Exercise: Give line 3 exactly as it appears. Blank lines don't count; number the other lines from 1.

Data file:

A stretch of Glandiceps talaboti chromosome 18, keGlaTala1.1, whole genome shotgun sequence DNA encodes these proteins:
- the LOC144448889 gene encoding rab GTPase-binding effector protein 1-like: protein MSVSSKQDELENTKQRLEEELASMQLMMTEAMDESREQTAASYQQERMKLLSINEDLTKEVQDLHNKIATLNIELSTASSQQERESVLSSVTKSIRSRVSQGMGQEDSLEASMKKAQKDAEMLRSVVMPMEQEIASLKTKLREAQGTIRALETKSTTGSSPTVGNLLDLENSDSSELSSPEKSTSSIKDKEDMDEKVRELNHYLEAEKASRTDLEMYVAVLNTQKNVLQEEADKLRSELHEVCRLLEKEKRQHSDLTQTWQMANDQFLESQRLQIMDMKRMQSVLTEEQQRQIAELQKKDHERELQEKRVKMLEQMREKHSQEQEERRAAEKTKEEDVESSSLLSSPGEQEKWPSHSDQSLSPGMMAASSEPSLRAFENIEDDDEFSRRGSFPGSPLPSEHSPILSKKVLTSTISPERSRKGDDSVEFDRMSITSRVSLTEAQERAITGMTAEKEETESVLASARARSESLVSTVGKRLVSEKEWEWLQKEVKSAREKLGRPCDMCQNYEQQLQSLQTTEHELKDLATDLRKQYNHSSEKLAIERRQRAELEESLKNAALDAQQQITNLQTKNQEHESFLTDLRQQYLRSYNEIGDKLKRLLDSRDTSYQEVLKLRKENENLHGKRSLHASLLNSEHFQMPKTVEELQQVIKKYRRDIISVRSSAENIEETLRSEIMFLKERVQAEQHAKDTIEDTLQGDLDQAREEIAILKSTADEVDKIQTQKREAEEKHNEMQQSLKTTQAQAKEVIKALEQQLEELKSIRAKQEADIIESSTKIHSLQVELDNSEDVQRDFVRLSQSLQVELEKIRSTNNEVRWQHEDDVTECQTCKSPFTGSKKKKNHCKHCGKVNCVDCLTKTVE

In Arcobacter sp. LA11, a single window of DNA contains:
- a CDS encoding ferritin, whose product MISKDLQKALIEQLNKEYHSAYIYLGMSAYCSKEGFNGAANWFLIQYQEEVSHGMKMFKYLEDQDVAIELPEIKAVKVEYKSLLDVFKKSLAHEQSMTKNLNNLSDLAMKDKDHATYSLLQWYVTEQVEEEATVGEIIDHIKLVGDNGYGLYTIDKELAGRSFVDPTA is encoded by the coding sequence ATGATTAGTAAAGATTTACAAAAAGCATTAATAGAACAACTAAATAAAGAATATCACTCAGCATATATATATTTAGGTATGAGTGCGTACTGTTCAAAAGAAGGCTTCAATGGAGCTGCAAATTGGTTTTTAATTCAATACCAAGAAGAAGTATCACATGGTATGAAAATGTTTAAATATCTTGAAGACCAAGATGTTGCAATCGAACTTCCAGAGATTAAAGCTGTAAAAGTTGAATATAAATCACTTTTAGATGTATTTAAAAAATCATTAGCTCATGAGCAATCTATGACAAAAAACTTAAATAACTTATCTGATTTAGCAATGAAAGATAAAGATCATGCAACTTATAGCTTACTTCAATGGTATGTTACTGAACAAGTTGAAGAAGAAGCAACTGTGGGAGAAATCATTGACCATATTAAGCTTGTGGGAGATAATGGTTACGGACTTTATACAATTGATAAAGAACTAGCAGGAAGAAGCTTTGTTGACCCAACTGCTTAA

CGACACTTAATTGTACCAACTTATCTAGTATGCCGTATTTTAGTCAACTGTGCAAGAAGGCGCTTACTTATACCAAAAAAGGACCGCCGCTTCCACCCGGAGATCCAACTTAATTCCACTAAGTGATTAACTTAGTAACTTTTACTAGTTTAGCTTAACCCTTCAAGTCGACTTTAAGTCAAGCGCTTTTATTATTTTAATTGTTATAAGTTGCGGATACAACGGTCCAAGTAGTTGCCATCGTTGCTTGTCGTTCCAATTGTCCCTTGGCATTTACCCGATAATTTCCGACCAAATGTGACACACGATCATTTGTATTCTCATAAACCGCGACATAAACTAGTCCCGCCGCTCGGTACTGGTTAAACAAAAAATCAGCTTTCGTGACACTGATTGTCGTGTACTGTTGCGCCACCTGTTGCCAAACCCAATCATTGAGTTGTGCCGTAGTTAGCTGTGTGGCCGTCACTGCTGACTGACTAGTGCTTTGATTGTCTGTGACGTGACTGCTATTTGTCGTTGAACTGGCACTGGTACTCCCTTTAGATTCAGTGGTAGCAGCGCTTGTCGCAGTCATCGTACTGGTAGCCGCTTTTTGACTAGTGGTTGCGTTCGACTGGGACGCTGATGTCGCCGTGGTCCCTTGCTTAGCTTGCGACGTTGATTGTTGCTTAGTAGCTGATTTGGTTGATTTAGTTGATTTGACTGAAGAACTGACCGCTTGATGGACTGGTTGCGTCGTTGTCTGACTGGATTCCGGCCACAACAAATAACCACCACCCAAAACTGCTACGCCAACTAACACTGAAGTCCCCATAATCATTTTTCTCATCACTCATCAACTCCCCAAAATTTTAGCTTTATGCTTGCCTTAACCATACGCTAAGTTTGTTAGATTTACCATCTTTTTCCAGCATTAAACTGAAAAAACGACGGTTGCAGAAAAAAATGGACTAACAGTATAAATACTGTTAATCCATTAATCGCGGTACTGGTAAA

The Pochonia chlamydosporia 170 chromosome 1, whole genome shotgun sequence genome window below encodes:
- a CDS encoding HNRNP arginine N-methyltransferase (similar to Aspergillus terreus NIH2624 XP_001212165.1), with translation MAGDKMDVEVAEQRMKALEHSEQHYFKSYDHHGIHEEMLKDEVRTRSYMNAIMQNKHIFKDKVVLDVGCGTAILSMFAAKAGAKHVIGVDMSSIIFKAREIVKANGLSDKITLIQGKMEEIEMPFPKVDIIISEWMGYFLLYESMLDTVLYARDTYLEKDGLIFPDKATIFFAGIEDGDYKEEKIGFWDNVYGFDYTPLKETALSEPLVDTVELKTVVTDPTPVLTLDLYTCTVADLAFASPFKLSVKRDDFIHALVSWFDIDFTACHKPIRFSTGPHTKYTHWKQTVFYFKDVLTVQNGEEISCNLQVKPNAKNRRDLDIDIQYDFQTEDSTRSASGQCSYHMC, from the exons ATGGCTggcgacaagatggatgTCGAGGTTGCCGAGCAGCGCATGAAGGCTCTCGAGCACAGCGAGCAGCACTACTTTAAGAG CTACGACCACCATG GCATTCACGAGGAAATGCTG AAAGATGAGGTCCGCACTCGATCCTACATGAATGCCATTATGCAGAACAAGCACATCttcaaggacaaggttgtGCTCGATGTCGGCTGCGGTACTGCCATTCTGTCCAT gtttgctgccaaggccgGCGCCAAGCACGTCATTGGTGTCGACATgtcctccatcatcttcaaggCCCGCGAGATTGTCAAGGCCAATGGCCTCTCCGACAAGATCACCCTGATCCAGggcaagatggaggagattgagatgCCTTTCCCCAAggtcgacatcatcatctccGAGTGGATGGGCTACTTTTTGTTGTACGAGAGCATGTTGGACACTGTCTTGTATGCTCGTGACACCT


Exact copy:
In Arcobacter sp. LA11, a single window of DNA contains: